By the summer of 1964, when the inventor of the sailboard, Newman Darby, launched his creation, he'd spent much of his life building boats and dreaming of making better ones. He was just 12 when he constructed his first. It sank, but he brought it ashore and turned it into a home for snakes. Two years later, he converted half a pup tent into a sail for a second boat and set off to explore the islands in the middle of the Susquehanna River, near where he grew up. Darby's early experiments with boats provided him with the knowledge of tools and materials that made his most successful inventions possible. Necessity may be the mother of some inventions, but it was boundless curiosity and persistence that fueled Darby's drive to invent, as it does for many innovators.
The Jerome and Dorothy Lemelson Center for the Study of Invention and Innovation was established to study that process, and to document the stories of innovators and their exciting discoveries. Through its traveling exhibition "Invention at Play," the center encourages young people and their families to be creative, and teaches them about the history of invention; the show, which includes one of Darby's sailboards, has traveled to cities and small towns all across the country. "Invention at Play," like the Lemelson Center itself, which is part of the Smithsonian's National Museum of American History (NMAH), makes the case that inventiveness and innovative thinking are not granted to a few inspired visionaries among us, but rather are qualities that are an inextricable part of being human. But they do need fostering, which is why the center reaches out to both adults and children, encouraging them to think of themselves as inventors.
This year, the Lemelson Center marks its tenth anniversary. Its mission is vital, for innovation is not only a recurring theme in American history but is also crucial to ensuring the sustained growth of the nation's economy. The center offers fellowships, conducts symposia and documentation projects, and disseminates cutting-edge scholarship through its book series with MIT Press. It has recognized the centenary of the Nobel Prize with an exhibition, a CD-ROM and an ambitious oral history project, and encouraged inventors to donate their papers, drawings and notebooks to libraries, archives and museums. Since 1995, the center's Innovative Lives program has brought inventors to the NMAH to speak to middle-school students and their teachers, and to be interviewed for posterity.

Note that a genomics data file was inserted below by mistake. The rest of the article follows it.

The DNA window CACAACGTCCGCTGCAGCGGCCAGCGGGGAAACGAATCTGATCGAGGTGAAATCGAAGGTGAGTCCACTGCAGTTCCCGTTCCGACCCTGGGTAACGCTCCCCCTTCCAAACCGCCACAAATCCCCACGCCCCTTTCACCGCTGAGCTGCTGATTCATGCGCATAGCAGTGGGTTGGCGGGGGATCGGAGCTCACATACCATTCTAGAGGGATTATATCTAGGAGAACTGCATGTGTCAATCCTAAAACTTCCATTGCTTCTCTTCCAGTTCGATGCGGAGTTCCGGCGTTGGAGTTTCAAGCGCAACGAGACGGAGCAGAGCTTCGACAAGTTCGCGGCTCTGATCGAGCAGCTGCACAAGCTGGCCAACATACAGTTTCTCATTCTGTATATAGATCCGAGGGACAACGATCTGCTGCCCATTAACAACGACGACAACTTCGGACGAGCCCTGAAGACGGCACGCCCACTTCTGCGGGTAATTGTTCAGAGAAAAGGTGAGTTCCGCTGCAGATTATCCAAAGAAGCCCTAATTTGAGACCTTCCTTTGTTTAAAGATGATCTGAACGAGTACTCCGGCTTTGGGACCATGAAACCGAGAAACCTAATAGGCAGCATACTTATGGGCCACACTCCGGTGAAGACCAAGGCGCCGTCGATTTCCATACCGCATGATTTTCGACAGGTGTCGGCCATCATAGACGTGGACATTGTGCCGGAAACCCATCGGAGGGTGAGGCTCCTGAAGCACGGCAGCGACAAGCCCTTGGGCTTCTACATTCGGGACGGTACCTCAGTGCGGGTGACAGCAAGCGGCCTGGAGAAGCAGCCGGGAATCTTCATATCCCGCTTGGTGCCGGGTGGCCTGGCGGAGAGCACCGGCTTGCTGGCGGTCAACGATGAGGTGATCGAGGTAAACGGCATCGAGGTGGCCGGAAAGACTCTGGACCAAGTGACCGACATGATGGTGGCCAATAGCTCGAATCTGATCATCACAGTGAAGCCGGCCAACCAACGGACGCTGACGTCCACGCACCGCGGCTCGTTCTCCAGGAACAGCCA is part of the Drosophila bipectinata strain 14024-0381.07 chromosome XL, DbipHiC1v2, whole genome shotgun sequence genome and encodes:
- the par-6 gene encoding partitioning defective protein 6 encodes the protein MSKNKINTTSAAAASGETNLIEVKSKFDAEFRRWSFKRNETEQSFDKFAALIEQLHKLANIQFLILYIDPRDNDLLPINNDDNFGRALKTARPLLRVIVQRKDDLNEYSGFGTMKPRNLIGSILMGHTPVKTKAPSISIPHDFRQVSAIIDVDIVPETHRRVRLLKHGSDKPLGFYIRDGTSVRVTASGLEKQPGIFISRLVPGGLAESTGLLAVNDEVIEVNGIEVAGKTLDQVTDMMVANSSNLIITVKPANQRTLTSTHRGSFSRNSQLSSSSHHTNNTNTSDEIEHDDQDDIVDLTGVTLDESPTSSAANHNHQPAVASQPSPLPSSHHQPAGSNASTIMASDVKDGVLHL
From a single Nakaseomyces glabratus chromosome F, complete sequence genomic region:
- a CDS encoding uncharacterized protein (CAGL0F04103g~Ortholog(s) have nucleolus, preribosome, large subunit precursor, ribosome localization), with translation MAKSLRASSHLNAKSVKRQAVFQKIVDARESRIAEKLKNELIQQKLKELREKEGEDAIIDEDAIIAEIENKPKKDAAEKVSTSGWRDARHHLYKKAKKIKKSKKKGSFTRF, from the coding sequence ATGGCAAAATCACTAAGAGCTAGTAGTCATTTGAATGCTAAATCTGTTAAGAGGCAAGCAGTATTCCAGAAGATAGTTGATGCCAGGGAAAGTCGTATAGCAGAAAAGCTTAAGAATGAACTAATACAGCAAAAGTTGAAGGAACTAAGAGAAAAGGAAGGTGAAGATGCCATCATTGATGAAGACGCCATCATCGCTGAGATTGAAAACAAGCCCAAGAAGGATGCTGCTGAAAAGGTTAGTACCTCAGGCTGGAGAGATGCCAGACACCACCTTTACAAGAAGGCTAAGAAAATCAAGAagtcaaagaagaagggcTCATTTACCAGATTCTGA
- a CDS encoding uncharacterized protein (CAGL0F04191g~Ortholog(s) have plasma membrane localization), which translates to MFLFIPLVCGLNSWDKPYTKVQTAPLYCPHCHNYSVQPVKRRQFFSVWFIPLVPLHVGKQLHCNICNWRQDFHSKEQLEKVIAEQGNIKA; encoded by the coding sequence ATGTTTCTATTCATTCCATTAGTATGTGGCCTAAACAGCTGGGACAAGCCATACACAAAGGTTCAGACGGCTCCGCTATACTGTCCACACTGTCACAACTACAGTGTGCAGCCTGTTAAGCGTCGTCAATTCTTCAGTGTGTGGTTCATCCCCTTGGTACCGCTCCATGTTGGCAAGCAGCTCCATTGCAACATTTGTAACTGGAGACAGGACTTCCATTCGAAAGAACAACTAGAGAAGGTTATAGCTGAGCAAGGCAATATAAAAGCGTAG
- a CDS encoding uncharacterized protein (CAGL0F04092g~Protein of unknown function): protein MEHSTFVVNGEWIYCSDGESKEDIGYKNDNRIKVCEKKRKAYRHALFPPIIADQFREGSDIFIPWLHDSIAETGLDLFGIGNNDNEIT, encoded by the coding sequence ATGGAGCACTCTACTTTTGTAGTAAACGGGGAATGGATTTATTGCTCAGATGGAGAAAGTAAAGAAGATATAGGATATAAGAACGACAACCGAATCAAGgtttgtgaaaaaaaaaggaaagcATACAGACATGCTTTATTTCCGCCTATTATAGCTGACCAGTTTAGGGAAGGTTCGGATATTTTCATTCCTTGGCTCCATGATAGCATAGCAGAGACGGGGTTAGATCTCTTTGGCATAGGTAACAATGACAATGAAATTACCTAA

Jerome Lemelson was another inventor who found inspiration everywhere. As a boy, he helped his father, a physician, by designing an illuminated tongue depressor. In 1951, when he was in his late 20s, he attended a demonstration of a metal lathe controlled by a punch card, which prompted him to imagine the untapped possibilities of increased automation in factories and a not-too-distant future when robots would be capable of measuring, assembling and moving materials, as well as even inspecting the quality of the finished products. Lemelson, who died in 1997, holds 594 patents, including those for important parts of VCRs, ATMs and cordless phones, making him one of the five most prolific inventors in the country's history. His brilliant ideas underlie everything from camcorders to compact cassette players to fax machines. He invented talking systems that warn pilots of bad weather, more efficient ways to manufacture goods, and even toys, such as a beanie with a propeller, which rotates when its wearer blows air through a small straw. In 1995, a generous grant from the Lemelson Foundation established the Lemelson Center; subsequent gifts raised the foundation's support to $41.5 million, ensuring that the nation's most comprehensive program to promote innovation will continue its important work. In the next few years, as renovations at the NMAH are completed, the Lemelson Center will open its permanent exhibition space to visitors, young and old—inventors all.